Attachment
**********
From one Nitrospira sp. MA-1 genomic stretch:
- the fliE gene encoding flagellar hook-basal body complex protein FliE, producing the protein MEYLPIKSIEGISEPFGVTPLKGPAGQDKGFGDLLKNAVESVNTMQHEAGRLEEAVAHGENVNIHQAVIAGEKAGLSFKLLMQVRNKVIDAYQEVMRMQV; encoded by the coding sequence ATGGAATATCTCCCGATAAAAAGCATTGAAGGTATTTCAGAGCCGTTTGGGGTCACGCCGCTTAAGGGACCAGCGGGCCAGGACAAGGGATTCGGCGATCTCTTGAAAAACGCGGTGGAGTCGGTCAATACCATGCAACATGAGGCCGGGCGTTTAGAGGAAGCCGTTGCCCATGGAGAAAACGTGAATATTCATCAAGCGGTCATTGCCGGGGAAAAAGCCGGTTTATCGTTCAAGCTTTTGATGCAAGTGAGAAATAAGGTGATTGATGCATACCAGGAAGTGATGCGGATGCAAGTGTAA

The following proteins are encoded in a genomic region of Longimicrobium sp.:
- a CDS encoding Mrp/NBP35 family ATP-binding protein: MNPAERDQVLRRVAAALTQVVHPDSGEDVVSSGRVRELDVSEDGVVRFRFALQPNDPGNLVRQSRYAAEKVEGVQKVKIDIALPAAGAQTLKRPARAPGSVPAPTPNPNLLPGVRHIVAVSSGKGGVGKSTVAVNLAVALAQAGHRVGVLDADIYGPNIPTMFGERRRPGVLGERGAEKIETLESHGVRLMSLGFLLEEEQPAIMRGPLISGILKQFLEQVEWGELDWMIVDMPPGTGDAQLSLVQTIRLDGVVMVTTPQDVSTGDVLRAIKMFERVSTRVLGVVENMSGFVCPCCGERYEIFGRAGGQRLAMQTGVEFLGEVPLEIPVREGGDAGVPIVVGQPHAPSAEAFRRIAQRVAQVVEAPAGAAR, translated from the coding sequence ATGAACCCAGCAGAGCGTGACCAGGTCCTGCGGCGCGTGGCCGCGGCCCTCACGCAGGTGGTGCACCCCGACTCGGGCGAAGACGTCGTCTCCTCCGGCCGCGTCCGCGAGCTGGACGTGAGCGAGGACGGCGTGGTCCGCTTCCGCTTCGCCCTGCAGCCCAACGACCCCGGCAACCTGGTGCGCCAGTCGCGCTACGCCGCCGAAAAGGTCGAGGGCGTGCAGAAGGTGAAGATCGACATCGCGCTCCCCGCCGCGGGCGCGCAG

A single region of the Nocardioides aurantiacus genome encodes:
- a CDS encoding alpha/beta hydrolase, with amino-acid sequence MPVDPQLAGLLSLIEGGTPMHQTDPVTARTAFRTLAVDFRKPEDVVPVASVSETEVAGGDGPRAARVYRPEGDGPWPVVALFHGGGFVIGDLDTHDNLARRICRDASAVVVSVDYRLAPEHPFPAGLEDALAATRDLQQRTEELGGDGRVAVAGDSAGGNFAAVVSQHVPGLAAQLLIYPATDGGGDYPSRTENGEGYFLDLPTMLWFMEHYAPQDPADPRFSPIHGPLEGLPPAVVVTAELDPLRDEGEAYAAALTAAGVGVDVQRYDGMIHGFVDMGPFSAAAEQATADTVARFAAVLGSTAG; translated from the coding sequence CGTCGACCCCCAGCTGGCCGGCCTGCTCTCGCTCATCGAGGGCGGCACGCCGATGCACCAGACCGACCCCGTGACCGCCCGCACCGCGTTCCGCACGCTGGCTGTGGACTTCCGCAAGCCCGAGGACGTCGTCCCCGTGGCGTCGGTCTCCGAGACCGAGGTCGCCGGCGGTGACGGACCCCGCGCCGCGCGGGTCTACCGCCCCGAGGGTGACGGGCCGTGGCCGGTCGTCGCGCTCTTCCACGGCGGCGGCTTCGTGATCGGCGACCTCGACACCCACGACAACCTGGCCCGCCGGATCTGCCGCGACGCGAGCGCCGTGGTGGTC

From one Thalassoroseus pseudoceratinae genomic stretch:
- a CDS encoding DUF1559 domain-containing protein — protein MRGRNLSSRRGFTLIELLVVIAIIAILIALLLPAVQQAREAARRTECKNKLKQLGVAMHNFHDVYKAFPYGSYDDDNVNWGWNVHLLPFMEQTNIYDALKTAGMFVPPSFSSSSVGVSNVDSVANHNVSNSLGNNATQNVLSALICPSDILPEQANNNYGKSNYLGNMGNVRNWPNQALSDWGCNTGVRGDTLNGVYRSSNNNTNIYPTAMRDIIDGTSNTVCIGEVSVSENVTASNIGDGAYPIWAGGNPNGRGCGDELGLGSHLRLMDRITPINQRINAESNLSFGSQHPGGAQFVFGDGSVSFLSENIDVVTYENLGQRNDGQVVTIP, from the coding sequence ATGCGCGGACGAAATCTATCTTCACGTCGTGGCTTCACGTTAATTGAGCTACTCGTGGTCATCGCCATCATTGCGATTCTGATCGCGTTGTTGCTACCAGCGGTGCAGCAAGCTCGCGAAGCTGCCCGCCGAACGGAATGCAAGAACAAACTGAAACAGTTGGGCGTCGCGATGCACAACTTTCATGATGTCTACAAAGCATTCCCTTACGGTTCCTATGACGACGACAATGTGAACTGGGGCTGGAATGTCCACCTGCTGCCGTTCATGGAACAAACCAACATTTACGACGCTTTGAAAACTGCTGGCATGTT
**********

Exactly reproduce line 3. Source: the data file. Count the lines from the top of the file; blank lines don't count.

The following proteins are encoded in a genomic region of Longimicrobium sp.: